The City of Langley is happy to support, in principle, Aldergrove Neighbourhood Services’ efforts to see a homeless youth centre opened in Langley.
But whether to help fund it is a matter that requires more consideration, a majority of council members agree.
On Feb. 3, ANS outreach co-ordinator Alison Cartier appeared before Langley City council to make a case for a shelter within Langley, dedicated to homeless youth.
Cartier outlined the dire conditions in which many homeless youth find themselves and made the case for several shelter beds specifically for teenagers 18 and under.
With nothing available to them in Langley, youth under 19 — who are not eligible for a bed at the Salvation Army’s Gateway of Hope shelter — must be sent out of the community.
Following her presentation, Cartier asked council to provide both a letter of support for ANS’ efforts and a commitment of $1,000 per month for two years to help fund programs and the youth housing initiative.
However, before council agreed to draft a letter or determined what the missive would contain, several members had questions about what exactly what they were being asked to support, and why.
“(Aldergrove Neighbourhood Services) would like to go the shelter route,” said Councillor Dave Hall.
“Why is a shelter better than identifying safe homes where youth might be temporarily housed?”
Cartier replied that it would be a benefit to have a specific place where staff can work directly with the youth on building life skills that will hopefully lead to long-term success.
With a limited amount of money available, an argument could be made that it should go to early intervention as opposed to a reactive effort, Hall said.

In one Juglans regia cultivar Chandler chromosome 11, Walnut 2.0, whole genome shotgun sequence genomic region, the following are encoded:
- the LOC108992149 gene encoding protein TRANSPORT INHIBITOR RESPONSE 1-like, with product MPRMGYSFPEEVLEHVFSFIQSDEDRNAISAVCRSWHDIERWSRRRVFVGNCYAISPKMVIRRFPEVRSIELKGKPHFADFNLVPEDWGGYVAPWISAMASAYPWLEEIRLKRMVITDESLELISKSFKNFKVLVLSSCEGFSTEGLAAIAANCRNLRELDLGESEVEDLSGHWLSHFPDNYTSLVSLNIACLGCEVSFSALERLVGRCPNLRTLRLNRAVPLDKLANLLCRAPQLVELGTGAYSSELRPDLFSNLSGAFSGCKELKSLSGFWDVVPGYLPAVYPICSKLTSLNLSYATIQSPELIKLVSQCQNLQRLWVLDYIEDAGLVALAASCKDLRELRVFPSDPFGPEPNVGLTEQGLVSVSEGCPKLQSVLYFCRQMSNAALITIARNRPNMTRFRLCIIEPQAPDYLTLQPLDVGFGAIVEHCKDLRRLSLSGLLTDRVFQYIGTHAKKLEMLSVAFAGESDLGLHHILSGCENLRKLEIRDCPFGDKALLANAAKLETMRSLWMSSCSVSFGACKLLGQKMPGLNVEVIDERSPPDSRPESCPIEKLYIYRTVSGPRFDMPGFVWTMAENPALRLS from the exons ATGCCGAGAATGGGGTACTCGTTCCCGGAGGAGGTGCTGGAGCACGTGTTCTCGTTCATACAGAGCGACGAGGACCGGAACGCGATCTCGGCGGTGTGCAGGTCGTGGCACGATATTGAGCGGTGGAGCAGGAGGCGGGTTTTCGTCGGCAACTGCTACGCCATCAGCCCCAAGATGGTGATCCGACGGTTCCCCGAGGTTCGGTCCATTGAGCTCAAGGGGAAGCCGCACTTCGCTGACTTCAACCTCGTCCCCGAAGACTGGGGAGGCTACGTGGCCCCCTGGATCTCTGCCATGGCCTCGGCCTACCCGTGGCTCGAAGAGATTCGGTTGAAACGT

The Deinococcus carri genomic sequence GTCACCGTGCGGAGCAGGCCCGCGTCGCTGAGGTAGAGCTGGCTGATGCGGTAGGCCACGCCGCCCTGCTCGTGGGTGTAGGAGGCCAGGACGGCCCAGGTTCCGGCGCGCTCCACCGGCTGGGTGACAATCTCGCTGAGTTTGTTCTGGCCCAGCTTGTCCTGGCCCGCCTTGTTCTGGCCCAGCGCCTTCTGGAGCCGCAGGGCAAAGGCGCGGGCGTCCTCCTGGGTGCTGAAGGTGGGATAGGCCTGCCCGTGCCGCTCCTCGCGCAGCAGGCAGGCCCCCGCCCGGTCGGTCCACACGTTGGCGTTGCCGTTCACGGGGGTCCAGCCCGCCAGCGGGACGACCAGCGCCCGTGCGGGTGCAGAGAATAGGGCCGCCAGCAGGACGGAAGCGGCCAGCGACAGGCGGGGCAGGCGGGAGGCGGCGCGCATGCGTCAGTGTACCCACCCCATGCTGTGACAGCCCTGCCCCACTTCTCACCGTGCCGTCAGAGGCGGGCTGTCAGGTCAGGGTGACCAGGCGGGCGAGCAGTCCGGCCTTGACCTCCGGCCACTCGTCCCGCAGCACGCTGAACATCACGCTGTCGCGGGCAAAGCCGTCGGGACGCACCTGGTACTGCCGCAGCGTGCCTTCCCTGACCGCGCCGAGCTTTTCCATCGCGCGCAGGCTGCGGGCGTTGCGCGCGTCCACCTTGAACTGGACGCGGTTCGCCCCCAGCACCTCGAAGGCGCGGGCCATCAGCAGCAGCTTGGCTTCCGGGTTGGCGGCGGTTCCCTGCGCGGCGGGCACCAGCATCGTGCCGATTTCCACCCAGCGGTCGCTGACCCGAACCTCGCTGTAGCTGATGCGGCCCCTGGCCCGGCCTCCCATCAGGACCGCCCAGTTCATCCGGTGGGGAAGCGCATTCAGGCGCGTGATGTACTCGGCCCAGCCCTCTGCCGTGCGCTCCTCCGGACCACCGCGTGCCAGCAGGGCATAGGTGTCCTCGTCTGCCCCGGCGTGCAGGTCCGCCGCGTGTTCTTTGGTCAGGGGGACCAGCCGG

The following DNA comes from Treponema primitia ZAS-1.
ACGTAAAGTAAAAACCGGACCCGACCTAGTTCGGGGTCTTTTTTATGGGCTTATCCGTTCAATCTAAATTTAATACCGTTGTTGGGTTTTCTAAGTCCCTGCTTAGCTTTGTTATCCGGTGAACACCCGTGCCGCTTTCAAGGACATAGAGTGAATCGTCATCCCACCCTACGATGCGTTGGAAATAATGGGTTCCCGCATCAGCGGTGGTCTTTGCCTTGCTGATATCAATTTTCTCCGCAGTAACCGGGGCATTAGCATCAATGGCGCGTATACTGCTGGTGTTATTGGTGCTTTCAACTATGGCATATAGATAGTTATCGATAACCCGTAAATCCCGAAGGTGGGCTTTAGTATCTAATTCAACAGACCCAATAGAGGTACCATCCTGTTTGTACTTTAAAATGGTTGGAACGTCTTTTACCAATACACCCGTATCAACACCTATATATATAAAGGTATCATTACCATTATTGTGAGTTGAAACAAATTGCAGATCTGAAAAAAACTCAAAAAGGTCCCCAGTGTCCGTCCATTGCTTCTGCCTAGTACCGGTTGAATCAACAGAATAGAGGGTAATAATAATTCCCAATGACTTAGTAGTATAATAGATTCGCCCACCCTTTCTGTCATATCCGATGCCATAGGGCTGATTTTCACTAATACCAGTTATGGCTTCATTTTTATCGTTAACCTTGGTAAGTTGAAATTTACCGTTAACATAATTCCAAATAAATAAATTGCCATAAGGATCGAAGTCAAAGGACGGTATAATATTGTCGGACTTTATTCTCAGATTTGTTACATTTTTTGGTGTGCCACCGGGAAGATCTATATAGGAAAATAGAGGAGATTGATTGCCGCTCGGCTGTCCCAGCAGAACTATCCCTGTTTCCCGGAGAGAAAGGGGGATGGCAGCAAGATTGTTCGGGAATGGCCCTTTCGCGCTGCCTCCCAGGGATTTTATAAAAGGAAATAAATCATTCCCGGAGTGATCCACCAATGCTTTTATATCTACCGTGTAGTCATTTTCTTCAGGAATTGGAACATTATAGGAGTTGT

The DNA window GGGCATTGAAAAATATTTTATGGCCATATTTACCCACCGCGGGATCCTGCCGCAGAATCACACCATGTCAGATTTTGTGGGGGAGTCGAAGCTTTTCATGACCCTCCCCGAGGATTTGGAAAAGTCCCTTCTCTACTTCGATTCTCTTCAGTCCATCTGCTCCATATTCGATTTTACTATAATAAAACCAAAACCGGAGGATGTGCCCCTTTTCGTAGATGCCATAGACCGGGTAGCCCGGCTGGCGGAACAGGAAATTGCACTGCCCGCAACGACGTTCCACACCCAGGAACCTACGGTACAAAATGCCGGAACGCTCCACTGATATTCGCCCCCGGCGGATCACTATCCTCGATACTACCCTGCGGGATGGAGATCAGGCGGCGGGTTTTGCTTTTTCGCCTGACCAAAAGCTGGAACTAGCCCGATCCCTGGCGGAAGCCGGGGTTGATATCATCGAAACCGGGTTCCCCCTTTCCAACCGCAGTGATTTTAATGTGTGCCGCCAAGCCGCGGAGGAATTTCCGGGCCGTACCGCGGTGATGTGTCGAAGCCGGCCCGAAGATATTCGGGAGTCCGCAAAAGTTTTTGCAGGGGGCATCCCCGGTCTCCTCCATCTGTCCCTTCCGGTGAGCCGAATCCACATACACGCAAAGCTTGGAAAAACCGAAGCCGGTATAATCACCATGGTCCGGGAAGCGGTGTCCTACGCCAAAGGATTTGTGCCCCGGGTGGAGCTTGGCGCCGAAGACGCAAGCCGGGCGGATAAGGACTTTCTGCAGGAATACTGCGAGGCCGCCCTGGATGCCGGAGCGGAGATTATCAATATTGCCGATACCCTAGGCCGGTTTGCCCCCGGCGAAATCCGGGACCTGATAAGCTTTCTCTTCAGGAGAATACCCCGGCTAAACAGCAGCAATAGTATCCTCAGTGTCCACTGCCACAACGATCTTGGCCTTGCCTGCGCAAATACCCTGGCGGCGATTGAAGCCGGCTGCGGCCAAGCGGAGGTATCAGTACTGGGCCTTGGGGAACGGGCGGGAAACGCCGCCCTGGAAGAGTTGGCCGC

Cartier agreed that there is value in early intervention, adding that ANS’ primary goal is family reunification, provided the home is a safe environment for the youth.
At the same time, she said, the agency has to respond to needs as they arise.
“It’s largely a hidden issue — a lot of times, nobody sees it until they walk through our door,” she said.
“Somebody needs to start the process,” she said, adding that is why ANS has approached both the City and the Township.
“Even a letter of support will carry substantial weight,” she said.
Councillor Jack Arnold made reference to rumours of “others working toward the same goal” of opening a youth shelter in Langley.
“Why not work together?” he asked.
“It’s a challenge getting everyone to the table talking about the same thing, with the same agenda,” replied Cartier.
“There was one organization in particular that we mentioned. That organization didn’t want to join you?”
“You’d accomplish more if you joined together, rather than bickering so nothing gets done,” Arnold said.
Following the discussion Councillor Rosemary Wallace read her motion urging the City of Langley to provide a letter of support for Aldergrove Neighbourhood Services developing a Youth Housing Initiative in Langley with the financial assistance and support from community sponsors.
Both Councillor Gayle Martin and Hall questioned the inclusion of the word “financial” in the motion.
Following a lengthy discussion about what language a letter of support would include, council voted 3-2 in favour of drafting one that removed any reference to finances and calls for support from all three levels of government — municipal, provincial and federal — with Martin and Arnold opposed.
Wallace’s second motion, which asked council to commit $24,000 in funding to ANS over two years, was tabled and referred to staff for more research.
Wallace made the decision, she said, because she would like to see the project receive financial support and if council were to vote on it that night, she realized it wouldn’t go through.
“It’s a good idea to refer this to staff,” said Martin. “There’s a whole lot involved . . . . We need more information on a business plan and how it will operate.”
In December, ANS made a similar presentation to Township Council. At the time, that council also made no decision about funding, while Councillor Kim Richter noted that housing homeless youth is a provincial responsibility.
“It’s a social services issue,” she said.